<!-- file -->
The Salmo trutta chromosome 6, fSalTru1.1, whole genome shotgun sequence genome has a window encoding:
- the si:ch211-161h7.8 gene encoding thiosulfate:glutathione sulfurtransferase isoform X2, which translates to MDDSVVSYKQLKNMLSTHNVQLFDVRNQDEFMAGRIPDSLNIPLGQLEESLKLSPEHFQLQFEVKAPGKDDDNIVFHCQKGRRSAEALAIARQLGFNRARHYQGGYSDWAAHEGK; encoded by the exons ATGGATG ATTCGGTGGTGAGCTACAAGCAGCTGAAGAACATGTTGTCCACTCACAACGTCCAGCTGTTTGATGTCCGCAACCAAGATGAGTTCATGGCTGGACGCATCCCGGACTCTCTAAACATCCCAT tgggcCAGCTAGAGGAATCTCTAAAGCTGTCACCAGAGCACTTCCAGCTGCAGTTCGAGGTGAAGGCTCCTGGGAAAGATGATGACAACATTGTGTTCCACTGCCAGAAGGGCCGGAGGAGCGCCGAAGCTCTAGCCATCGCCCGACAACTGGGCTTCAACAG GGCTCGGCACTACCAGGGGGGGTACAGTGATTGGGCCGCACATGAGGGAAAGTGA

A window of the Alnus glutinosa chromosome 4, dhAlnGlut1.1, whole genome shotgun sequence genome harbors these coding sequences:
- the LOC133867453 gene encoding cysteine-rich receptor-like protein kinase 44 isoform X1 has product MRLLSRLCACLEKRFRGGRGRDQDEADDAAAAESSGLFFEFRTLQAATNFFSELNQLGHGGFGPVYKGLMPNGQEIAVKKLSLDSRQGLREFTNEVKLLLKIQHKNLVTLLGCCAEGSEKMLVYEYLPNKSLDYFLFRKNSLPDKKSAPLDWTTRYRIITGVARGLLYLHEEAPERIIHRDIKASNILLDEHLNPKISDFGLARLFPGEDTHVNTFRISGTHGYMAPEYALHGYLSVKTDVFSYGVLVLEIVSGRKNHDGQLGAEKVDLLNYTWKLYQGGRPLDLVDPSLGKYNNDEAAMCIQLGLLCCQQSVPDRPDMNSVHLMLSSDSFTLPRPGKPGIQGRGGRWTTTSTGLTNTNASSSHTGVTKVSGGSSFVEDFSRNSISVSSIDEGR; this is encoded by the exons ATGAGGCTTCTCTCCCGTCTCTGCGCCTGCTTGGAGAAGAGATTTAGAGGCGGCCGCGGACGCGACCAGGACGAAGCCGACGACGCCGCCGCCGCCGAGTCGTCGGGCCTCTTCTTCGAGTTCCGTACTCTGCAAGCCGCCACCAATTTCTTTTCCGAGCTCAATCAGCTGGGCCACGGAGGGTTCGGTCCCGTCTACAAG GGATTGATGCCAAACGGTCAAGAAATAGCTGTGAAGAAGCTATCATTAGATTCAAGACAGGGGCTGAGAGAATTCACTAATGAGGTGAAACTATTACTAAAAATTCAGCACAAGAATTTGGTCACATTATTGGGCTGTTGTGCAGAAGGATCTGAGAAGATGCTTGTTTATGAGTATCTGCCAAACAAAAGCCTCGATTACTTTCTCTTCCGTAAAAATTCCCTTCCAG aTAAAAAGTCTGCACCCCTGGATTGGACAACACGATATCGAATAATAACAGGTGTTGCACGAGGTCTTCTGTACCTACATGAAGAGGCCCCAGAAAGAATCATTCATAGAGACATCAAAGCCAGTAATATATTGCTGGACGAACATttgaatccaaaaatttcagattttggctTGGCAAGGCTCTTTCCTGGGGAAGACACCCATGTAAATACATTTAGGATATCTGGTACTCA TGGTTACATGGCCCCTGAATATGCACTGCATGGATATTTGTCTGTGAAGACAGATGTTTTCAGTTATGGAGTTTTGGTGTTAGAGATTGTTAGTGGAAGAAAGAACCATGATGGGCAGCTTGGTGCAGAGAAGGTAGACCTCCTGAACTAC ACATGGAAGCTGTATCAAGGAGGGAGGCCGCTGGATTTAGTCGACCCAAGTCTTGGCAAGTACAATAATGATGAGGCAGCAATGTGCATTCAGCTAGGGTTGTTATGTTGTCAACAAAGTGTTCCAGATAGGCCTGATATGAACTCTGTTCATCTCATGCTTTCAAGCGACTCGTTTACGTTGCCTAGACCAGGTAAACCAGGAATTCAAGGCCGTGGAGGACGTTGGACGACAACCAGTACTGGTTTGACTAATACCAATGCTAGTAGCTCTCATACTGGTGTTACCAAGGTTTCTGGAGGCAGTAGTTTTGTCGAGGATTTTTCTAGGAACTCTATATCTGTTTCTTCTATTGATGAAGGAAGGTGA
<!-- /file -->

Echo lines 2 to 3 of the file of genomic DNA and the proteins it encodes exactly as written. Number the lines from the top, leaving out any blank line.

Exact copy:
- the si:ch211-161h7.8 gene encoding thiosulfate:glutathione sulfurtransferase isoform X2, which translates to MDDSVVSYKQLKNMLSTHNVQLFDVRNQDEFMAGRIPDSLNIPLGQLEESLKLSPEHFQLQFEVKAPGKDDDNIVFHCQKGRRSAEALAIARQLGFNRARHYQGGYSDWAAHEGK; encoded by the exons ATGGATG ATTCGGTGGTGAGCTACAAGCAGCTGAAGAACATGTTGTCCACTCACAACGTCCAGCTGTTTGATGTCCGCAACCAAGATGAGTTCATGGCTGGACGCATCCCGGACTCTCTAAACATCCCAT tgggcCAGCTAGAGGAATCTCTAAAGCTGTCACCAGAGCACTTCCAGCTGCAGTTCGAGGTGAAGGCTCCTGGGAAAGATGATGACAACATTGTGTTCCACTGCCAGAAGGGCCGGAGGAGCGCCGAAGCTCTAGCCATCGCCCGACAACTGGGCTTCAACAG GGCTCGGCACTACCAGGGGGGGTACAGTGATTGGGCCGCACATGAGGGAAAGTGA

A window of the Alnus glutinosa chromosome 4, dhAlnGlut1.1, whole genome shotgun sequence genome harbors these coding sequences: